Rare gene defect triples the risk of Alzheimer's

Rare gene defect triples the risk of Alzheimer's

Scientists have discovered a rare gene defect that increases the risk of developing Alzheimer’s disease by three-fold.

The finding by an international team of researchers is set to be the most influential gene discovery for Alzheimer’s in the last 20 years.

It could have major implications for understanding the causes of the disease and may lead to new treatments.

Researchers led by John Hardy, from the Institute of Neurology at University College London used new sequencing techniques to home in on the TREM2 gene.

Additional TREM2 sequencing was then performed, in part, by scientist Aleksandra Wojtas.

These studies led to identification of a set of rare variants in TREM2 that occurred more often in 1,092 Alzheimer’s patients than in a control group of 1,107 healthy people.

The most common variant, R47H, was then evaluated in follow-up studies of a large number of Alzheimer’s disease patients and controls.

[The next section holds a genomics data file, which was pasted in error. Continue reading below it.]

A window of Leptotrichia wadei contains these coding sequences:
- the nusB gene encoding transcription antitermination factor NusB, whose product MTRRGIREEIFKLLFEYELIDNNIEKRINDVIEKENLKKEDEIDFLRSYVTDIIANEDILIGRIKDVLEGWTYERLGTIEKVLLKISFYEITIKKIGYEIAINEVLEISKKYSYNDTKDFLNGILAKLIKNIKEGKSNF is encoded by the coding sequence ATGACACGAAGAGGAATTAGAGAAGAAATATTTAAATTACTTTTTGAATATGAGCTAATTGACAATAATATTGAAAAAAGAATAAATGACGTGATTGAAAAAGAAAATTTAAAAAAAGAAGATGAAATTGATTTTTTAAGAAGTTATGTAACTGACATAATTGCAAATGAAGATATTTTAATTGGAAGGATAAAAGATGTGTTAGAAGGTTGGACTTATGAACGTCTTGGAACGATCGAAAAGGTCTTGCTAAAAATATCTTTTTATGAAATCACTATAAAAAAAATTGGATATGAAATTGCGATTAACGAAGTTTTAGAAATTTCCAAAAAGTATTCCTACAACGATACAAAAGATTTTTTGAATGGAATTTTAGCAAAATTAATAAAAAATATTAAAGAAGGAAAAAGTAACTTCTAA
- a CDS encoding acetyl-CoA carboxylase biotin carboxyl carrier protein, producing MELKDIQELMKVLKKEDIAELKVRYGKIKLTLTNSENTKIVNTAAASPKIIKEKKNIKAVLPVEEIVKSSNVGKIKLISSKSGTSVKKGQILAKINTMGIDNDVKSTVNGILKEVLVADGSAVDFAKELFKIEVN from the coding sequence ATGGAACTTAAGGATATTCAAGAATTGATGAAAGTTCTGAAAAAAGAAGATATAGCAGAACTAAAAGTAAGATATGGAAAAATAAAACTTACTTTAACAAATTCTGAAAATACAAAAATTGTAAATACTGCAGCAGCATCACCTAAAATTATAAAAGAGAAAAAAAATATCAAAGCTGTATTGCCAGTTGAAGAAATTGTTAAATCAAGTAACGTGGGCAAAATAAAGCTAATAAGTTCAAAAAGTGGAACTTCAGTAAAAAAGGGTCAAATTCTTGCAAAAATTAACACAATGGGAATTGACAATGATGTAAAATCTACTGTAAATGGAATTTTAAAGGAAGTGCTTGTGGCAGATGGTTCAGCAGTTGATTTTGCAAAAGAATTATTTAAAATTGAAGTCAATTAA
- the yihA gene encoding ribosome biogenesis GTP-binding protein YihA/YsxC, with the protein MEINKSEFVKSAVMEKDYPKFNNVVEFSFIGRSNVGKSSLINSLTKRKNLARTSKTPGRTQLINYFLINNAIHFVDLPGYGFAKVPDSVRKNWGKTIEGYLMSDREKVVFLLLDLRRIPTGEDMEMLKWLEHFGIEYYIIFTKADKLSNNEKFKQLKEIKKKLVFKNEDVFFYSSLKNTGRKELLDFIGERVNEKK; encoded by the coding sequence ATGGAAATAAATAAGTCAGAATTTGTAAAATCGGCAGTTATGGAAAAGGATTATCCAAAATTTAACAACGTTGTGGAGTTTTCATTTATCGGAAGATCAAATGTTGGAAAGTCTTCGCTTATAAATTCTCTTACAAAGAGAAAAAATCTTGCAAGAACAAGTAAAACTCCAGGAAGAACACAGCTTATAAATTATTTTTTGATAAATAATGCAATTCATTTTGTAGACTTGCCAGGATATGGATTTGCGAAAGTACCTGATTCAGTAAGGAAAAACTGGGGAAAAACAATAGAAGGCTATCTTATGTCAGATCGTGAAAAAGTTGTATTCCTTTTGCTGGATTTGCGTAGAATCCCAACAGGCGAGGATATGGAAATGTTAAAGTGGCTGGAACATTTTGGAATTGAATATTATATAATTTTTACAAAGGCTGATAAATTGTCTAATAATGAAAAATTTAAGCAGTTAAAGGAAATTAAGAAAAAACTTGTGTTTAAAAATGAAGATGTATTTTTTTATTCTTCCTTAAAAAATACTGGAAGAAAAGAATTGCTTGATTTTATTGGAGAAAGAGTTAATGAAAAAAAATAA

Researchers spearheaded the direct genotyping and analysis of R47H in DNA samples from 1,994 Alzheimer’s disease patients and 4,062 “control” participants - individuals verified not to have Alzheimer’s.

Studies showed unequivocally that the R47H variant of TREM2 substantially increases the risk of Alzheimer’s disease.

“The TREM2 variant may be rare, but it is potent. In our series, it was present in 1.9 per cent of the Alzheimer’s patients and in only 0.37 per cent of the controls,” Minerva Carrasquillo, a neuroscientist with the Mayo Clinic.

“R47H isn’t fully penetrant - meaning that not all people who have the variant will develop Alzheimer’s and in those who do, other genes and environmental factors will also play a role - but like APOE 4 it does substantially increase risk,” said Carrasquillo in a
statement.

“R47H is the first goldilocks variant to show strong association with Alzheimer’s disease,” researcher, Steven Younkin said.

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